0-6rpm is extremely slow. Are these geared motors? If not, something more elaborate than a conventional PWM circuit will be required. You would almost certainly need feedback on the motor shaft angle. Are the motors brushed, brushless or stepper type?
 

Ian0

Joined Aug 7, 2020
1,842
A microprocessor is overkill for this. A couple of dual comparators will do the job costing 50p each. One to generate a triangle wave and the other three to turn it into PWM.
Screenshot at 2021-04-16 14-30-32.pngDesigned for the TLC3702 comparator because it has push-pull outputs, even though the circuit diagram says "op-amp".


The Allegro A4952 is a neat full-bridge driver for a DC motor which takes a PWM input and has current limiting.
 

MaxHeadRoom

Joined Jul 18, 2013
22,814
0-6rpm is extremely slow. Are these geared motors? If not, something more elaborate than a conventional PWM circuit will be required. You would almost certainly need feedback on the motor shaft angle.
+1 on that.
You can get small geared motors, otherwise that is going to be very tricky to control that low, even with feedback!
Edit:
Roman Black has an old post on his web site https://www.romanblack.com/onesec/DCmotor_xtal.htm
 
Last edited:

wayneh

Joined Sep 9, 2010
17,133
A microprocessor is overkill for this.
I tend to agree and I like the simplicity of this solution. But I'd recommend it with one caveat: that there's no chance of needing additional functions in the future. If you ever need to add motors, add indicator lights, add delays to reversing motor direction, add remote control, etc etc, you'll be glad you went with a µC.

@Teamtoken, don't dread the Arduino learning curve. I recently played with my first Arduino (Uno R3) and was up and running very quickly. I then swapped in a Metro Mini – an Arduino compatible mini device from Adafruit – and that was virtually painless. The smaller devices are cheaper and more suitable for embedding in a project. The regular Uno has multiple power ports and other features to simplify development, but not things you'd need in an embedded solution. You can get Arduino clones very cheaply.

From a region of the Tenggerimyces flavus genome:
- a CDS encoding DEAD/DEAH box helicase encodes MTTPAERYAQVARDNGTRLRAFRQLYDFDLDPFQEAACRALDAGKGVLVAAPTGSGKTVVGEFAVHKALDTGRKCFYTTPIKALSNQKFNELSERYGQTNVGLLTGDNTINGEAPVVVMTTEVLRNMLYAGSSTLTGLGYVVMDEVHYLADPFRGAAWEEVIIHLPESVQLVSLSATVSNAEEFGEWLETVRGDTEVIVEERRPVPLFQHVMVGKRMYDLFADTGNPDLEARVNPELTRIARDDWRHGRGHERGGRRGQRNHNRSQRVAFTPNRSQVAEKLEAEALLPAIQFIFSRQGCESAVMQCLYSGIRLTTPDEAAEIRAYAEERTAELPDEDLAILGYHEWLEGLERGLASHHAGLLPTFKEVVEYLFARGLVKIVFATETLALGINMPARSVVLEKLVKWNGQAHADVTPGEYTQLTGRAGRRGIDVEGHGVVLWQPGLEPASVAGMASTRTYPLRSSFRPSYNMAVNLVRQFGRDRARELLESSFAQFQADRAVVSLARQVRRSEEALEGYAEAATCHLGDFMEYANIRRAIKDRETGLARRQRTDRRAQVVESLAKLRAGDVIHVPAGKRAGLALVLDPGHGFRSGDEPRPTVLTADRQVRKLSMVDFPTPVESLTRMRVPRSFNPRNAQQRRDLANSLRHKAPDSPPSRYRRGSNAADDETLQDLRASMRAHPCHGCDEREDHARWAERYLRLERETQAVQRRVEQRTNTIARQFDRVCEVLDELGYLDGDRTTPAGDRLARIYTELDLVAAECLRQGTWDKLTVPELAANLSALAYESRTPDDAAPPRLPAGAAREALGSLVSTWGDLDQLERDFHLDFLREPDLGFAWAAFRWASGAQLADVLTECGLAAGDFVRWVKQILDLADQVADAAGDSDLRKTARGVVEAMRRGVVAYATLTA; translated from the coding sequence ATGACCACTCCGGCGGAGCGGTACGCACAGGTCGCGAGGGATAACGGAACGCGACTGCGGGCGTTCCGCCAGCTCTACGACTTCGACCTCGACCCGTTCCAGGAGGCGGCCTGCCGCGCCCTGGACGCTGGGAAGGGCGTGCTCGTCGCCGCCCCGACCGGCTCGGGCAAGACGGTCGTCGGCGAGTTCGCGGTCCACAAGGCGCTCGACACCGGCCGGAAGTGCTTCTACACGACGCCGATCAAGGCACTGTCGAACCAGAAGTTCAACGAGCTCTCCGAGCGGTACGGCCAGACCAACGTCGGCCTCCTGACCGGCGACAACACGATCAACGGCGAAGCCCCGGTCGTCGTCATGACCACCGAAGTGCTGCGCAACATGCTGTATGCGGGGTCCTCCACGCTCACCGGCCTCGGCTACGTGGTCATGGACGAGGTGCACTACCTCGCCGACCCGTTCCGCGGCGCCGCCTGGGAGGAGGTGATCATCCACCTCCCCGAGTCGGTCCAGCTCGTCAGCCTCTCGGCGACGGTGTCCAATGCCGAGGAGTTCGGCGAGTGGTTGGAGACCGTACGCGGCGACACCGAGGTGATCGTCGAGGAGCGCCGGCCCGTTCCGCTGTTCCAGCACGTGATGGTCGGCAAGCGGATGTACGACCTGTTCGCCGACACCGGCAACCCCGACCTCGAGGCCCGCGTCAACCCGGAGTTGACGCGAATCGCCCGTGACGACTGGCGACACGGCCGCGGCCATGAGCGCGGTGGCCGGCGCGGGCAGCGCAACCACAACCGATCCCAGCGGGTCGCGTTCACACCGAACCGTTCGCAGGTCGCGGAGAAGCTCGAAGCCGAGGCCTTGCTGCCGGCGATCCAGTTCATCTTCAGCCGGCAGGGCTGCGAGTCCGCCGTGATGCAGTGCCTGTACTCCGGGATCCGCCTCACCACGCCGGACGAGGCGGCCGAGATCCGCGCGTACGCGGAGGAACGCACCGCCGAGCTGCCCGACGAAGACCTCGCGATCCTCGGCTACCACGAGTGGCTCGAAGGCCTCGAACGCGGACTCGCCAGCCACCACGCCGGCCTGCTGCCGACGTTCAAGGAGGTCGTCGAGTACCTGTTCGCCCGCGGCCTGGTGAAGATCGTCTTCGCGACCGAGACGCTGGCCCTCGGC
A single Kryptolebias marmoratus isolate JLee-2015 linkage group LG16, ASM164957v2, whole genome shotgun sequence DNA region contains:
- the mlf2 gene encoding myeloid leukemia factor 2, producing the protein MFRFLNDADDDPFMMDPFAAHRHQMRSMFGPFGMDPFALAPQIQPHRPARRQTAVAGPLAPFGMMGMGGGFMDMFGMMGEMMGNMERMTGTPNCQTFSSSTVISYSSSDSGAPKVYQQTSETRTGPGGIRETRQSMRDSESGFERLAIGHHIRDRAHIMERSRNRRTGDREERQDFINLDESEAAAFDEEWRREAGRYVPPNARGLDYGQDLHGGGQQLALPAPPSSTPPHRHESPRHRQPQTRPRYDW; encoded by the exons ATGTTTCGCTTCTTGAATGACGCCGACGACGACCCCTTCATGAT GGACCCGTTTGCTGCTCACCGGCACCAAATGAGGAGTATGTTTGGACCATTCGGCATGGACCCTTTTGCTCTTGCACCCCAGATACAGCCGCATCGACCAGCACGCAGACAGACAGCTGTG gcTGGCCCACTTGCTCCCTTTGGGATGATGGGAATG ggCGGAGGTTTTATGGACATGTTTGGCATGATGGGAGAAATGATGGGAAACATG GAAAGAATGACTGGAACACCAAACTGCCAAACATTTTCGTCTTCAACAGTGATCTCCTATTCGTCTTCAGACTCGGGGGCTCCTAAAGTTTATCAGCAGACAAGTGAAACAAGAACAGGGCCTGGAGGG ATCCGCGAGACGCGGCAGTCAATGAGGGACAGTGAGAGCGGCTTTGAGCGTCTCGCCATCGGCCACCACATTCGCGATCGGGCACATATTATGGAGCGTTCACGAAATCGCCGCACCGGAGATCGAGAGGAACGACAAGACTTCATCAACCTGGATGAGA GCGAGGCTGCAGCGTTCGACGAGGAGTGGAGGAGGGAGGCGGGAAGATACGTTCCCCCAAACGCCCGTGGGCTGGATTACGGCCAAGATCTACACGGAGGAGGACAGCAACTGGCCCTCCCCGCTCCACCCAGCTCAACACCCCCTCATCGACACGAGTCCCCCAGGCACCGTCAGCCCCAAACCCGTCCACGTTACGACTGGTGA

crutschow

Joined Mar 14, 2008
26,961
Below is the LTspice simulation of a circuit similar to Ian0's:
The U1 signal is shared by all, and you duplicate U2 and its associated circuitry for each motor.
Potentiometer U4 controls the duty cycle, shown for 5%, 50% and 95% settings of the pot.

1618583996767.png
 

MaxHeadRoom

Joined Jul 18, 2013
22,814
I've got an application where I need to drive three 12V DC motors and a 12V fan. The three motors are to be controlled independently with a switch and a pot for each from 0-6RPM, and the fan will just be always fully on.
So what is the application? Torque required? varying load?
How precise do you need to 6rpm?
 

Ian0

Joined Aug 7, 2020
1,842
I was just contemplating how linear the relationship is between pot position and PWM output, given the exponential waveform on C1. Obviously, 50% travel = 50% PWM, but how accurate is it at other positions? and would it be worth making it with current sources/sinks instead of the resistor.
 

Thread Starter

Teamtoken

Joined Apr 16, 2021
5
0-6rpm is extremely slow. Are these geared motors? If not, something more elaborate than a conventional PWM circuit will be required. You would almost certainly need feedback on the motor shaft angle. Are the motors brushed, brushless or stepper type?
I've had a play around with what I've got on hand, breadboard, 9V battery and a little PWM board with 100K pot and switch that I got from Aliexpress. Lowest I could get it is about 1 RPM before it stops, which is perfectly fine for my application. Load is low, no more than 500 grams max, and that would be rare, average is around 200G.